The tidal 3-mile-wide island of Lindisfarne sits off the sandy Northumberland coast. Its mile-long causeway is revealed twice daily for 7-9 hours each time. The ‘Holy Island‘, as it became known, was perhaps not the best location for a defenceless timber church and monastery erected in 635, since in 793 they were easily plundered and the monks slaughtered in the Vikings‘ first raid on Britain.
Though more monks arrived, by 875 Danish paganism was in the ascendant, so they fled to the mainland taking their illuminated manuscript, the ‘Lindisfarne Gospels’, with them. It is now in the British Library which, in return, supplied a digital copy to Lindisfarne’s tourist centre. Visitors can also see the ruins of the demolished Priory, built in 1150 when monks returned again.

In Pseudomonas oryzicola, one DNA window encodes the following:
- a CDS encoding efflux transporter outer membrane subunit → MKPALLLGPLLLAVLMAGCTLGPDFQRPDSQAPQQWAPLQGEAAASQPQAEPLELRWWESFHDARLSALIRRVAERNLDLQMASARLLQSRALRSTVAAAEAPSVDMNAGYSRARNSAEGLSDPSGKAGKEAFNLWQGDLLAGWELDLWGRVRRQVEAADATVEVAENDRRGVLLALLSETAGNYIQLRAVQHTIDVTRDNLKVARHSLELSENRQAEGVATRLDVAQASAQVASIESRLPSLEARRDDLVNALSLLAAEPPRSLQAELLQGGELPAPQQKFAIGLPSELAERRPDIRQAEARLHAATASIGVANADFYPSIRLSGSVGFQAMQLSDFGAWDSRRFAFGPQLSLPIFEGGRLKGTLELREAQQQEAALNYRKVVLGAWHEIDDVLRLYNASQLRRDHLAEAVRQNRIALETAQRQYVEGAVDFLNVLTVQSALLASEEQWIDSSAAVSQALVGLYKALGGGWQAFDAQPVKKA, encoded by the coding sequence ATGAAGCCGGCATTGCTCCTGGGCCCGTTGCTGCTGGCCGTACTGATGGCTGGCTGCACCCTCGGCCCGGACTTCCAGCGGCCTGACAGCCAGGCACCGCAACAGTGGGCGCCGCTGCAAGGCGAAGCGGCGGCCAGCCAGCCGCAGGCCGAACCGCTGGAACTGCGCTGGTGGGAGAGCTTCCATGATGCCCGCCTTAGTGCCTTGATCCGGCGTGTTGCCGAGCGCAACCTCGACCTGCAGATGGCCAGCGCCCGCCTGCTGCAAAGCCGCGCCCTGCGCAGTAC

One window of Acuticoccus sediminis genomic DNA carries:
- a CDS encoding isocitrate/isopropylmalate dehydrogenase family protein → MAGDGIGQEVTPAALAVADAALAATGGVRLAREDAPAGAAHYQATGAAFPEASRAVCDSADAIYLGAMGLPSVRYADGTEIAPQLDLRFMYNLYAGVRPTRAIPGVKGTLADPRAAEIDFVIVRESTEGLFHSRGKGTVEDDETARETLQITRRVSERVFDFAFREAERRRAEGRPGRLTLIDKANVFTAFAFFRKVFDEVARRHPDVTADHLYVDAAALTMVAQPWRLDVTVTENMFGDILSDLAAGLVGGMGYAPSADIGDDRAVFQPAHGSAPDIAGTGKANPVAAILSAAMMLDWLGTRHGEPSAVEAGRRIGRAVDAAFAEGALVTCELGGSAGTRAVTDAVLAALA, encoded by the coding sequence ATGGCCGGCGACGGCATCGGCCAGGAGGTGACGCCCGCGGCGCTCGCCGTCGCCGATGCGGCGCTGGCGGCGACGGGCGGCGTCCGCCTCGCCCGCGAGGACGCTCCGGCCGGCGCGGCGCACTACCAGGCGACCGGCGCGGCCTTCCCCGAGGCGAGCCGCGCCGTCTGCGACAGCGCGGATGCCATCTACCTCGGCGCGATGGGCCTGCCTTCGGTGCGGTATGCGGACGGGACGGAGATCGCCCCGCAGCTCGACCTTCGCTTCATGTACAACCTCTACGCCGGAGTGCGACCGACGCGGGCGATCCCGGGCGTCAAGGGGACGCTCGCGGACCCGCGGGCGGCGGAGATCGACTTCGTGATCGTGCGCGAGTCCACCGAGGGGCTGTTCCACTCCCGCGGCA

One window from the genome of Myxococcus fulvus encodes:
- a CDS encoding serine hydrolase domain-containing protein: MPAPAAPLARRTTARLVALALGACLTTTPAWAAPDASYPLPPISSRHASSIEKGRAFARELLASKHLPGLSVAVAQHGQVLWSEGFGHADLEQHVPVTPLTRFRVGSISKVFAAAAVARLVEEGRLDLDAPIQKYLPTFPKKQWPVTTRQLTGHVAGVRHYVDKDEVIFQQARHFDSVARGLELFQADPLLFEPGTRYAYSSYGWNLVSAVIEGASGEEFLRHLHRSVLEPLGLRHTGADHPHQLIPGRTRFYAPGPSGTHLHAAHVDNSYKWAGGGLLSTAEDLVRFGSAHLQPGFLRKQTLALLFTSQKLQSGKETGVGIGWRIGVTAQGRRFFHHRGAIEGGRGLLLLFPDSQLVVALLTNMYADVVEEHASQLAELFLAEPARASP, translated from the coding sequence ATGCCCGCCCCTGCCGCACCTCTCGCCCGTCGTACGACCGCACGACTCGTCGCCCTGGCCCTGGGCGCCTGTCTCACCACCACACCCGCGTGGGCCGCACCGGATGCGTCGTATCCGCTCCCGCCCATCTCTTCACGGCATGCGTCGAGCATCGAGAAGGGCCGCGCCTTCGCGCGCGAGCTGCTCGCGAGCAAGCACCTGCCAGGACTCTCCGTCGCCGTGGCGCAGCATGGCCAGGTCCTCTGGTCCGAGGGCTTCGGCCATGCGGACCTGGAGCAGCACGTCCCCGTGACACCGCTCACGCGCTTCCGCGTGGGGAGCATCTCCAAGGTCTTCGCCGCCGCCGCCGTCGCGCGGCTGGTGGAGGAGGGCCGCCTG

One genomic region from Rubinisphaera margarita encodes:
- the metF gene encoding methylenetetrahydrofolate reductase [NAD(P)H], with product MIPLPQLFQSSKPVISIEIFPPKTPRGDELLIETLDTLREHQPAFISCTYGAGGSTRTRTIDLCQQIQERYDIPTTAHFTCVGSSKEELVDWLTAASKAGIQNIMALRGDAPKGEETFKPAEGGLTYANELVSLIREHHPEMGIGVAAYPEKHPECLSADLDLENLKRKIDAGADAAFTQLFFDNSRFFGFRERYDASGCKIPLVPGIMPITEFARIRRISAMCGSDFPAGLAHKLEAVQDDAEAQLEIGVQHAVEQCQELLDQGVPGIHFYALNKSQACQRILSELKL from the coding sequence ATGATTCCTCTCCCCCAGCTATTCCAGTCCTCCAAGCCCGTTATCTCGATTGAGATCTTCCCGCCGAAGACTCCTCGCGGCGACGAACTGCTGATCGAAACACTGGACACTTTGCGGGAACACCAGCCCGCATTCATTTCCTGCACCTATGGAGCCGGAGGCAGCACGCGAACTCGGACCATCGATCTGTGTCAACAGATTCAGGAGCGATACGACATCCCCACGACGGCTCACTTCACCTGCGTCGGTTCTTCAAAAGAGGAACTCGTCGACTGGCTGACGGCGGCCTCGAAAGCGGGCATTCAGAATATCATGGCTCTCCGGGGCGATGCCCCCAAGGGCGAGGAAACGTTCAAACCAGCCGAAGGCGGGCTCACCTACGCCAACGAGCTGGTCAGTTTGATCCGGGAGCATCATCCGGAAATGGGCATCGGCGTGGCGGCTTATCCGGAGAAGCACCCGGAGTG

Two monk-missionaries were responsible for Lindisfarne’s distinction as ‘Holy’. Irishman St. Aidan (c.590-651), who had to learn English when he was summoned there by King St. Oswald (c.604-42), and St. Cuthbert (c.635-87), a local, are both described as being good, popular and successful in reviving Christianity. Nevertheless, each sometimes sought his own solitary monastic life and in Cuthbert’s case he found a perfect spot in another tidal island attached to Lindisfarne ~ much smaller with fewer hours of accessibility.(Top image of Holy Island cut off by high tide: Ian Capper at geograph.org.uk / CC BY-SA 2.0)